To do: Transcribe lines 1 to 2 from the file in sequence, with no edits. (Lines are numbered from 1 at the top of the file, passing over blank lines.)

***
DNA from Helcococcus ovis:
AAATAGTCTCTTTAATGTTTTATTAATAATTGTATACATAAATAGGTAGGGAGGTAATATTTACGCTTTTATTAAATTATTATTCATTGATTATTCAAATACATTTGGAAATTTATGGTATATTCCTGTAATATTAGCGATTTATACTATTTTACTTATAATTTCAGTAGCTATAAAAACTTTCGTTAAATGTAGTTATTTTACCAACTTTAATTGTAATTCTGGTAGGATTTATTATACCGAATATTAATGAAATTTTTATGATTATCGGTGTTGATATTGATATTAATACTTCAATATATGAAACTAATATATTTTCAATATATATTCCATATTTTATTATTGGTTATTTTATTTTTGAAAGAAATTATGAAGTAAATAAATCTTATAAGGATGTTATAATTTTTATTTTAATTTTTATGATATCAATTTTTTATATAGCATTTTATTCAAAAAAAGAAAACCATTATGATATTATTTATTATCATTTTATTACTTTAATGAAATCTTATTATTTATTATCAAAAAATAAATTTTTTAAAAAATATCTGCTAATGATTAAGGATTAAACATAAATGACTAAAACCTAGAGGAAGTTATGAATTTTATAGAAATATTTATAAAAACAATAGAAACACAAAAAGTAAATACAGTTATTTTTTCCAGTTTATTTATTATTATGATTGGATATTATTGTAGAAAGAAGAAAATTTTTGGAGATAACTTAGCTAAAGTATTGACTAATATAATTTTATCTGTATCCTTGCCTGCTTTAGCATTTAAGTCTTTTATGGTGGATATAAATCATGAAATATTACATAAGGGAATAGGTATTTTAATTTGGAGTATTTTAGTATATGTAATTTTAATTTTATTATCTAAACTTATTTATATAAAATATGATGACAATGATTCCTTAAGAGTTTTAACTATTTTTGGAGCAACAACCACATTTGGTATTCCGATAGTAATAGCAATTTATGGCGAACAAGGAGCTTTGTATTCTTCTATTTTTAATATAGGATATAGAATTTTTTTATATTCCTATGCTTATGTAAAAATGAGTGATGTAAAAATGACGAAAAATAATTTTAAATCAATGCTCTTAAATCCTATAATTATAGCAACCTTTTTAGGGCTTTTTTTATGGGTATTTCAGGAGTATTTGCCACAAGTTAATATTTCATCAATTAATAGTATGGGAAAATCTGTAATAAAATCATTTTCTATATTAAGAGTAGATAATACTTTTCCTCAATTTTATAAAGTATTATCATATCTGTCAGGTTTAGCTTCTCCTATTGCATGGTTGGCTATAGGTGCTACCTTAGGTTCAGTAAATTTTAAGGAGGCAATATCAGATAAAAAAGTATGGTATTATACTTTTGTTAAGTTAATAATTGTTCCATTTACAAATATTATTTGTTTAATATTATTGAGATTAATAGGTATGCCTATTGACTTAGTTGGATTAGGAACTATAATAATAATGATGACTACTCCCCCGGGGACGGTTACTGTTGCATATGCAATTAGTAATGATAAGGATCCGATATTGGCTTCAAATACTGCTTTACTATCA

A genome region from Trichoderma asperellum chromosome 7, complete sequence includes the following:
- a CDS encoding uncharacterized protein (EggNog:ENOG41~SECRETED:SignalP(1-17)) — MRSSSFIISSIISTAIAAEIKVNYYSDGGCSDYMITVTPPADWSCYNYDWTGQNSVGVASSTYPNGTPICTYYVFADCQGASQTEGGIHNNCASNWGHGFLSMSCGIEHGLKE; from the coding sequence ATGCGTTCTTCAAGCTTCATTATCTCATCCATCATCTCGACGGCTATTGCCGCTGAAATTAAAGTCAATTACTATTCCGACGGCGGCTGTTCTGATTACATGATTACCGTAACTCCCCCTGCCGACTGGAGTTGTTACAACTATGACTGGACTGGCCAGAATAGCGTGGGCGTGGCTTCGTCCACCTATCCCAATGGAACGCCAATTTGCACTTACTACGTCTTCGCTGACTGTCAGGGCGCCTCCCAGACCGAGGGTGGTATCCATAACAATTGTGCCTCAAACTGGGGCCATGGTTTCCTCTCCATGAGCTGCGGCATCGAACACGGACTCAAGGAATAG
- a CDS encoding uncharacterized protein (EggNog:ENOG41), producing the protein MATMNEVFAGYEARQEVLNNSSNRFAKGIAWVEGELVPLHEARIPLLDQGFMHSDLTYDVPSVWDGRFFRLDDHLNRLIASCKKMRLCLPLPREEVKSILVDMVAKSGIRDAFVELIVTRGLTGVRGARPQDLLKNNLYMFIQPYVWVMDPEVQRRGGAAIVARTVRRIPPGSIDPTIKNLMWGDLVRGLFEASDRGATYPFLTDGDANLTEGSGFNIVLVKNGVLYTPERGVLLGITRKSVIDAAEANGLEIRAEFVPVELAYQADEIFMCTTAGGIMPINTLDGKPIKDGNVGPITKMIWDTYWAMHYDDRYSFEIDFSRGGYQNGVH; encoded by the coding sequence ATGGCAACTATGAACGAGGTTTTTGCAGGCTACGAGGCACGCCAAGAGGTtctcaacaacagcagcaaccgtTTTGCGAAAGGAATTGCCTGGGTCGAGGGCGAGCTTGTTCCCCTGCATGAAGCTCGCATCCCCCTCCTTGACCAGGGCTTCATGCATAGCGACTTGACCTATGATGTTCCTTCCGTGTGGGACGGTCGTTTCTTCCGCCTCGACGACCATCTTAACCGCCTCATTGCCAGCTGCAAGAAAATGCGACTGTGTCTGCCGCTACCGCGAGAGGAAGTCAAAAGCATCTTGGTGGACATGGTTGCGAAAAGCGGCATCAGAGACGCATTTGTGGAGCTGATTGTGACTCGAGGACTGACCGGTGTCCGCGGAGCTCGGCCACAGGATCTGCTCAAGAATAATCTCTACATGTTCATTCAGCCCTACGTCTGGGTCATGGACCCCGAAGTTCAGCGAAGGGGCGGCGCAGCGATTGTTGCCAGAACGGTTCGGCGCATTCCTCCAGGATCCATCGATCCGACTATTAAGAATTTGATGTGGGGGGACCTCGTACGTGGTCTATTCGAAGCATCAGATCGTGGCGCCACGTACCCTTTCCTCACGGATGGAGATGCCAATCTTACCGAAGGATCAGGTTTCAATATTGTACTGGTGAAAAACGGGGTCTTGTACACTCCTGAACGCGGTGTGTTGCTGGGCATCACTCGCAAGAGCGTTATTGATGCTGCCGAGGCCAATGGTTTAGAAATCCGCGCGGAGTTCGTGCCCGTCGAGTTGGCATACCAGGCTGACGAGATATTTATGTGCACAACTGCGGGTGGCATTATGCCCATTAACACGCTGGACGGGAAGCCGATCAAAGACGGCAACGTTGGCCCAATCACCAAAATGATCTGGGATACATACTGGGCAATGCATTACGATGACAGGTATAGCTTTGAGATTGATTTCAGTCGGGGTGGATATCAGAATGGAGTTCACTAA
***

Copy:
DNA from Helcococcus ovis:
AAATAGTCTCTTTAATGTTTTATTAATAATTGTATACATAAATAGGTAGGGAGGTAATATTTACGCTTTTATTAAATTATTATTCATTGATTATTCAAATACATTTGGAAATTTATGGTATATTCCTGTAATATTAGCGATTTATACTATTTTACTTATAATTTCAGTAGCTATAAAAACTTTCGTTAAATGTAGTTATTTTACCAACTTTAATTGTAATTCTGGTAGGATTTATTATACCGAATATTAATGAAATTTTTATGATTATCGGTGTTGATATTGATATTAATACTTCAATATATGAAACTAATATATTTTCAATATATATTCCATATTTTATTATTGGTTATTTTATTTTTGAAAGAAATTATGAAGTAAATAAATCTTATAAGGATGTTATAATTTTTATTTTAATTTTTATGATATCAATTTTTTATATAGCATTTTATTCAAAAAAAGAAAACCATTATGATATTATTTATTATCATTTTATTACTTTAATGAAATCTTATTATTTATTATCAAAAAATAAATTTTTTAAAAAATATCTGCTAATGATTAAGGATTAAACATAAATGACTAAAACCTAGAGGAAGTTATGAATTTTATAGAAATATTTATAAAAACAATAGAAACACAAAAAGTAAATACAGTTATTTTTTCCAGTTTATTTATTATTATGATTGGATATTATTGTAGAAAGAAGAAAATTTTTGGAGATAACTTAGCTAAAGTATTGACTAATATAATTTTATCTGTATCCTTGCCTGCTTTAGCATTTAAGTCTTTTATGGTGGATATAAATCATGAAATATTACATAAGGGAATAGGTATTTTAATTTGGAGTATTTTAGTATATGTAATTTTAATTTTATTATCTAAACTTATTTATATAAAATATGATGACAATGATTCCTTAAGAGTTTTAACTATTTTTGGAGCAACAACCACATTTGGTATTCCGATAGTAATAGCAATTTATGGCGAACAAGGAGCTTTGTATTCTTCTATTTTTAATATAGGATATAGAATTTTTTTATATTCCTATGCTTATGTAAAAATGAGTGATGTAAAAATGACGAAAAATAATTTTAAATCAATGCTCTTAAATCCTATAATTATAGCAACCTTTTTAGGGCTTTTTTTATGGGTATTTCAGGAGTATTTGCCACAAGTTAATATTTCATCAATTAATAGTATGGGAAAATCTGTAATAAAATCATTTTCTATATTAAGAGTAGATAATACTTTTCCTCAATTTTATAAAGTATTATCATATCTGTCAGGTTTAGCTTCTCCTATTGCATGGTTGGCTATAGGTGCTACCTTAGGTTCAGTAAATTTTAAGGAGGCAATATCAGATAAAAAAGTATGGTATTATACTTTTGTTAAGTTAATAATTGTTCCATTTACAAATATTATTTGTTTAATATTATTGAGATTAATAGGTATGCCTATTGACTTAGTTGGATTAGGAACTATAATAATAATGATGACTACTCCCCCGGGGACGGTTACTGTTGCATATGCAATTAGTAATGATAAGGATCCGATATTGGCTTCAAATACTGCTTTACTATCA